There are few monuments in the world like Mt. Rushmore. Not simply because it is a clearly American monument but because it is three-dimensional, as if the four presidents depicted here were standing on as much as being a part of the mountain itself. Some will argue that the Crazy Horse monument less than 20 miles away is larger, more appropriate to the setting and other such arguments but Mt. Rushmore at least was a first of its kind, drawing some two million inspired visitors to almost the middle of nowhere each year.
It is truly in the middle of nowhere and not at all easy to get to considering the state of airport security along with minimal air service to the region served via Rapid City, South Dakota. Most people through here are caravanning along the I-80 corridor as part of a larger vacation to include Yellowstone most likely or the airy highlands of Montana and Idaho. Mt. Rushmore appears rarely to be a destination in itself and this was even true of me. I had just left Denver the day before, driven seven hours through Wyoming to see the Devil's Tower National Monument and a final two hours to Rapid City late that evening to set myself up for a half day at both Mt. Rushmore and Crazy Horse. From there my goal was to reach Lubbock, Texas before Midnight so there was little time to spend wandering aimlessly in the area.
Heading south out of Rapid City on US Highway 16 I pretty much just followed the road signs to Keystone, South Dakota and the monument, finally reaching it about an hour later on State Road #244, approaching the sculpture from the northeast. Anticipation built with every foot of elevation gained as the monument came in to view. There were several stops on the road leading up to the major parking area in front of the sculpture. I did not have a camcorder at the time so still shots as I got closer and closer had to capture the moment. I couldn't take my own picture, either, so thus began the tradition of the "Buggy Cam" to indicate that I had indeed visited this centerpiece of national history.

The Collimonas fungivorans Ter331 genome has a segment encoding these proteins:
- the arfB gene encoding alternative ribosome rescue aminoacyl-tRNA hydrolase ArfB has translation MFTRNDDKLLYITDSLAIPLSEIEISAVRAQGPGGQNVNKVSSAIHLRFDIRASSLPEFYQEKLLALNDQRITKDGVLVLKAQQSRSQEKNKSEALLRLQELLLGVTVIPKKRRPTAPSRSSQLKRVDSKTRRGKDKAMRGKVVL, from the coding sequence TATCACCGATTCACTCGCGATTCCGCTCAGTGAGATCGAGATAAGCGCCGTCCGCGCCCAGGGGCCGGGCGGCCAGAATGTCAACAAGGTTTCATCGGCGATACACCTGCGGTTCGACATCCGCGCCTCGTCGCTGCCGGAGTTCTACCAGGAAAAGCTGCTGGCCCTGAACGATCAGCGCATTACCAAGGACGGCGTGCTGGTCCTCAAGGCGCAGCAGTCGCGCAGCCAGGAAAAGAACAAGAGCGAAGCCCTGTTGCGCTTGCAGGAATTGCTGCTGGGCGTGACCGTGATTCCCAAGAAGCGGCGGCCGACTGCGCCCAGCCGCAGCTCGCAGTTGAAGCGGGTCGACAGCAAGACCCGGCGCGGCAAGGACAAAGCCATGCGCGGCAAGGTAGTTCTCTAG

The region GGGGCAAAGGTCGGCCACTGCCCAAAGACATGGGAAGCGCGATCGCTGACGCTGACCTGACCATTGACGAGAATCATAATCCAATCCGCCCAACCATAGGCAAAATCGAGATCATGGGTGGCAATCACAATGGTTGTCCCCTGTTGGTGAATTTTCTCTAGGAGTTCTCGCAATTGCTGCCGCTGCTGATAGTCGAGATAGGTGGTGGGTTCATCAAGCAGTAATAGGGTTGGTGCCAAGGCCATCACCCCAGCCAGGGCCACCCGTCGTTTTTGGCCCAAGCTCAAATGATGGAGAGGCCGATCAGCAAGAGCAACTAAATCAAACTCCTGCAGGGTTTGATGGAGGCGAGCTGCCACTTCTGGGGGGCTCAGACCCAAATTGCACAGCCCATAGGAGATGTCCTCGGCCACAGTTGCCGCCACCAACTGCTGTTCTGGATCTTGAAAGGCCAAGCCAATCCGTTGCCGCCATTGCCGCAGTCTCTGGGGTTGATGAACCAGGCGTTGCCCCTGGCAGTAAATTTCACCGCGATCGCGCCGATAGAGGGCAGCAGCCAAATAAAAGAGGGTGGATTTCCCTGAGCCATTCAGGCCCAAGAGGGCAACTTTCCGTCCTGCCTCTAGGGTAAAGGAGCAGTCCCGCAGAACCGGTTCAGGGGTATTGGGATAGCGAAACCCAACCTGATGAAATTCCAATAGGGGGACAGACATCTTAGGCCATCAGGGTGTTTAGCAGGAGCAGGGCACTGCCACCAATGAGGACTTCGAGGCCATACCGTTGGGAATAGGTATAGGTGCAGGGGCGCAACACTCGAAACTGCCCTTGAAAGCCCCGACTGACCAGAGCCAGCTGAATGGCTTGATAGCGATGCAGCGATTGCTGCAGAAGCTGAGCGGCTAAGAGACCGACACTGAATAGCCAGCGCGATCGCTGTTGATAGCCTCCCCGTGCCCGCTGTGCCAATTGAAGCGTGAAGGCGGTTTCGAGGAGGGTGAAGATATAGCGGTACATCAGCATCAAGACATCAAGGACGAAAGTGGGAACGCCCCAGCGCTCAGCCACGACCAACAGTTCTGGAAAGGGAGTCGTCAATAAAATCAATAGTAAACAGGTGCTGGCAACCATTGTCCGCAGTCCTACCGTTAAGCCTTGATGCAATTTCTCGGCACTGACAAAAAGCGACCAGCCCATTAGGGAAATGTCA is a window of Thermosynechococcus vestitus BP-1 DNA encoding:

Gutzon Borglum was commissioned to create the piece on a mountain previously known by the Lakota Sioux as the "Six Grandfathers" on land captured by the federal government following several military campaigns in the area ending with the still hot button Treaty of Fort Laramie. As part of the history of the time for some reason the mountain was later renamed after a prominent New York lawyer giving it the name recognized today. Borglum took inspiration from his work in helping to create the Confederate Memorial at Stone Mountain, Georgia and began work in 1927.
The no-brainer choice, of course was Washington but Federal policy came in to play in choosing the four busts to be carved with President Coolidge insisting on an equal mix of Republicans and Democrats, all of whom played a major role in creating, preserving and expanding the country. In order of completion Washington was first, followed by Jefferson then Lincoln and lastly, in 1939, Teddy Roosevelt.
It was one of those moments from childhood when first learning of the monument but never consciously expecting to visit the place, I felt an incredible sense of peace, satisfaction and longing all at once. Few people are born infused with their destiny, it usually unfolds before them through divine inspiration or the happenstance - good or bad - of place. I had just been furloughed from a lifelong dream career; I had no idea what was coming next. In some small way these four national heroes, demigods of democracy looked down at me and seemed to say have faith in the self and the country. You each have served the other well and will do again.